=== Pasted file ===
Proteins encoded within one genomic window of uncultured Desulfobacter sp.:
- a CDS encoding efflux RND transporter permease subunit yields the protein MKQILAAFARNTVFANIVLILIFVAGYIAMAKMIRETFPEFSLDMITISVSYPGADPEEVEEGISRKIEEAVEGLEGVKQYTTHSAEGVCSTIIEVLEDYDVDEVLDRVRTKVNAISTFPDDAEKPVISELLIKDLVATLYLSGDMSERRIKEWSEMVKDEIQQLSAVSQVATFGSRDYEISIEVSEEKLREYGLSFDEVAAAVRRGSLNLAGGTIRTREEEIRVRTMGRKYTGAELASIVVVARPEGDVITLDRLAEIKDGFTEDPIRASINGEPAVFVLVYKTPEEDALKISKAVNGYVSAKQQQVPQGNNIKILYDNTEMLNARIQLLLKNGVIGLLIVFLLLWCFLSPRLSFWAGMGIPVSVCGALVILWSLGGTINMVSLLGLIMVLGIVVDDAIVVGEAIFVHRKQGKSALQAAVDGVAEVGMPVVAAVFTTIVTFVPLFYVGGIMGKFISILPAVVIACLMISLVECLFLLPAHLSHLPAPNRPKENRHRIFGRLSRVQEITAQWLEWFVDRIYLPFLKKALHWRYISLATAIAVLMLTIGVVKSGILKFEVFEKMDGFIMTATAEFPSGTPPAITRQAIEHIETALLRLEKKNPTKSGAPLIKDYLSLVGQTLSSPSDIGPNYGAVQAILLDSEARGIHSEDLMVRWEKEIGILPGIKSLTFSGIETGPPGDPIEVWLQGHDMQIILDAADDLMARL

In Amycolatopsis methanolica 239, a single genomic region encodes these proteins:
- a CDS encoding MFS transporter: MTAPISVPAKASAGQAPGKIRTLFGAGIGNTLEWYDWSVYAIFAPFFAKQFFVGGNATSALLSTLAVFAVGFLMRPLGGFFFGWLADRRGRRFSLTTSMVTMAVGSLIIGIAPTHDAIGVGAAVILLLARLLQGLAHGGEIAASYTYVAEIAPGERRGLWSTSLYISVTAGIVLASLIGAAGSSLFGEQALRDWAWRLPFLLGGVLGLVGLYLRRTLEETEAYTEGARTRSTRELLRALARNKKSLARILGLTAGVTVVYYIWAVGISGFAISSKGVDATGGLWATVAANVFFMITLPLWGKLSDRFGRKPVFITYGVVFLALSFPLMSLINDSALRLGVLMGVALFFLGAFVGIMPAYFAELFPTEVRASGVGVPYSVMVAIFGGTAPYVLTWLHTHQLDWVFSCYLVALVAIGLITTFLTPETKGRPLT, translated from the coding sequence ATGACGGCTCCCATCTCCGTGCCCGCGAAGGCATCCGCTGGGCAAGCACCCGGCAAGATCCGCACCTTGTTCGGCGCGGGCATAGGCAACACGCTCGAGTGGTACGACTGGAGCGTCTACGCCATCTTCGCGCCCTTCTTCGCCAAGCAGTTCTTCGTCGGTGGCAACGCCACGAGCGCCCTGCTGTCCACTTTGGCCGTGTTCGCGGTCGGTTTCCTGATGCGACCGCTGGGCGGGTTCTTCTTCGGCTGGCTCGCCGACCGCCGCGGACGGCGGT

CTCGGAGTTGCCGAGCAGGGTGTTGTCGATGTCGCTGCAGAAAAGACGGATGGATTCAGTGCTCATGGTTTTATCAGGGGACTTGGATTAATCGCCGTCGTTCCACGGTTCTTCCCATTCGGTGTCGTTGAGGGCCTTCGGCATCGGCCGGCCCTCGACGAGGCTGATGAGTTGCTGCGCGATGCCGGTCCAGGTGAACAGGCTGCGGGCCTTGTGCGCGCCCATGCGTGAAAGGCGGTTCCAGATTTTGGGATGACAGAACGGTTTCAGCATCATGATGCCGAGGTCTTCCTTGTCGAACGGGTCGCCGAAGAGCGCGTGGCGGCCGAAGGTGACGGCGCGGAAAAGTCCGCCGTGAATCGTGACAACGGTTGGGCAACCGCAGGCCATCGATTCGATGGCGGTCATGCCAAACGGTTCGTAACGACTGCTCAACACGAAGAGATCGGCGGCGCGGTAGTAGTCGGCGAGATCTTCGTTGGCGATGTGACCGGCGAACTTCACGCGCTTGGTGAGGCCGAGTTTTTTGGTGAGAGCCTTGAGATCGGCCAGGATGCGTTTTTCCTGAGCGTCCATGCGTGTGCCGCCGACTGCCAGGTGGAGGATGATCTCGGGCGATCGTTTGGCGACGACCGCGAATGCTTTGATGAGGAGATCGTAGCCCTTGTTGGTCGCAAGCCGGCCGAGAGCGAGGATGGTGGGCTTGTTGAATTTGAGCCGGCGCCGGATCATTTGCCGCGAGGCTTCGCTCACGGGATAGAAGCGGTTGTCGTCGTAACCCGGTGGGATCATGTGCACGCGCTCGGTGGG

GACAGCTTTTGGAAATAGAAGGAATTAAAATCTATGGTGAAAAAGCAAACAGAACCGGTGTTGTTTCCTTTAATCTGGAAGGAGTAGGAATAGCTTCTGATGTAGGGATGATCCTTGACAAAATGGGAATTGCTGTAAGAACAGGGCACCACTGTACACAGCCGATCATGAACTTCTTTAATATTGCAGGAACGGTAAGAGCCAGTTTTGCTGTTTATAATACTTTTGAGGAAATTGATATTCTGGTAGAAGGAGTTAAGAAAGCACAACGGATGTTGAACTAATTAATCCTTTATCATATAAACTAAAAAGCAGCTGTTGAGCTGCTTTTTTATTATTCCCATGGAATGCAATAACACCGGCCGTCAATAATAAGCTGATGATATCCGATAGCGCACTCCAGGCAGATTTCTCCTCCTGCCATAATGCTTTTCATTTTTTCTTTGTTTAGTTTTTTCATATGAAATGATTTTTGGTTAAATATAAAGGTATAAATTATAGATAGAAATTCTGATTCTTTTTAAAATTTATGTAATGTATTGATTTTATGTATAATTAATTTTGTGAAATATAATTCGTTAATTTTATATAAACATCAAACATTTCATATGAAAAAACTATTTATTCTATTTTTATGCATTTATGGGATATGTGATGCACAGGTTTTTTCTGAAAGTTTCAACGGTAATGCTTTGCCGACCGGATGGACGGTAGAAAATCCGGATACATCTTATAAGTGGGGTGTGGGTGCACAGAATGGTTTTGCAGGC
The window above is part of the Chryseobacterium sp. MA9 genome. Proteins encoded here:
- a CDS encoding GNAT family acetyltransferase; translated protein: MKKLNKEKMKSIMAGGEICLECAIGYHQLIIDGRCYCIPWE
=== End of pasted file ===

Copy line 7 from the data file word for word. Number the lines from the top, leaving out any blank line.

The window above is part of the Chryseobacterium sp. MA9 genome. Proteins encoded here: